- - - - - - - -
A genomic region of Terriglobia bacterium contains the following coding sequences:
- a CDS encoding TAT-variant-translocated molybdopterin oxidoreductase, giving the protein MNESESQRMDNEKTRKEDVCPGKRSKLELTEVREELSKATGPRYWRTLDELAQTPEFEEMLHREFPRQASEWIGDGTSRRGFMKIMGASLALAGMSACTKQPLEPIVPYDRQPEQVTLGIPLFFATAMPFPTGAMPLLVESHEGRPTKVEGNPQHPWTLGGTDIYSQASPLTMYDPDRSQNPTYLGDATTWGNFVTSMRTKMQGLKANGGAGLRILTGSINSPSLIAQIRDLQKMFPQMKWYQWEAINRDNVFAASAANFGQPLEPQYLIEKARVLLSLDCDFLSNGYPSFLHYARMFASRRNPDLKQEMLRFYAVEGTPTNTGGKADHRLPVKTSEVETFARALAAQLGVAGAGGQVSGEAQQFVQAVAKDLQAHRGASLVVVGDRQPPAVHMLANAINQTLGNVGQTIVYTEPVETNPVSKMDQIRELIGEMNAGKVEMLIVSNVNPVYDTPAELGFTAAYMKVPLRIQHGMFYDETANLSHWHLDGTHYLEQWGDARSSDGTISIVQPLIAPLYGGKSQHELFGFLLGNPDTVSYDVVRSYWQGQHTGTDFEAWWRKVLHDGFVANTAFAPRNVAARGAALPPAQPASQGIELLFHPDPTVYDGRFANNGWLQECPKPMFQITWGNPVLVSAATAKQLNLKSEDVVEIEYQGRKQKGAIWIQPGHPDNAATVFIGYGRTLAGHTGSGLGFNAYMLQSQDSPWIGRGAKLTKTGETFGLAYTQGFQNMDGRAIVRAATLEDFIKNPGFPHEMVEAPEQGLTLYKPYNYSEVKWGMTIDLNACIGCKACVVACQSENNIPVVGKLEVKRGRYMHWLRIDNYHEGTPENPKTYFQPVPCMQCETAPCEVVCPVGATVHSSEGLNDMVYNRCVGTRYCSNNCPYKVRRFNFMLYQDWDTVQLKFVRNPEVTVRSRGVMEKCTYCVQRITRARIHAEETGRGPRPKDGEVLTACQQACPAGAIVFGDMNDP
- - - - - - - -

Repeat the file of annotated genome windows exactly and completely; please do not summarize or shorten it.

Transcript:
A genomic region of Terriglobia bacterium contains the following coding sequences:
- a CDS encoding TAT-variant-translocated molybdopterin oxidoreductase, giving the protein MNESESQRMDNEKTRKEDVCPGKRSKLELTEVREELSKATGPRYWRTLDELAQTPEFEEMLHREFPRQASEWIGDGTSRRGFMKIMGASLALAGMSACTKQPLEPIVPYDRQPEQVTLGIPLFFATAMPFPTGAMPLLVESHEGRPTKVEGNPQHPWTLGGTDIYSQASPLTMYDPDRSQNPTYLGDATTWGNFVTSMRTKMQGLKANGGAGLRILTGSINSPSLIAQIRDLQKMFPQMKWYQWEAINRDNVFAASAANFGQPLEPQYLIEKARVLLSLDCDFLSNGYPSFLHYARMFASRRNPDLKQEMLRFYAVEGTPTNTGGKADHRLPVKTSEVETFARALAAQLGVAGAGGQVSGEAQQFVQAVAKDLQAHRGASLVVVGDRQPPAVHMLANAINQTLGNVGQTIVYTEPVETNPVSKMDQIRELIGEMNAGKVEMLIVSNVNPVYDTPAELGFTAAYMKVPLRIQHGMFYDETANLSHWHLDGTHYLEQWGDARSSDGTISIVQPLIAPLYGGKSQHELFGFLLGNPDTVSYDVVRSYWQGQHTGTDFEAWWRKVLHDGFVANTAFAPRNVAARGAALPPAQPASQGIELLFHPDPTVYDGRFANNGWLQECPKPMFQITWGNPVLVSAATAKQLNLKSEDVVEIEYQGRKQKGAIWIQPGHPDNAATVFIGYGRTLAGHTGSGLGFNAYMLQSQDSPWIGRGAKLTKTGETFGLAYTQGFQNMDGRAIVRAATLEDFIKNPGFPHEMVEAPEQGLTLYKPYNYSEVKWGMTIDLNACIGCKACVVACQSENNIPVVGKLEVKRGRYMHWLRIDNYHEGTPENPKTYFQPVPCMQCETAPCEVVCPVGATVHSSEGLNDMVYNRCVGTRYCSNNCPYKVRRFNFMLYQDWDTVQLKFVRNPEVTVRSRGVMEKCTYCVQRITRARIHAEETGRGPRPKDGEVLTACQQACPAGAIVFGDMNDP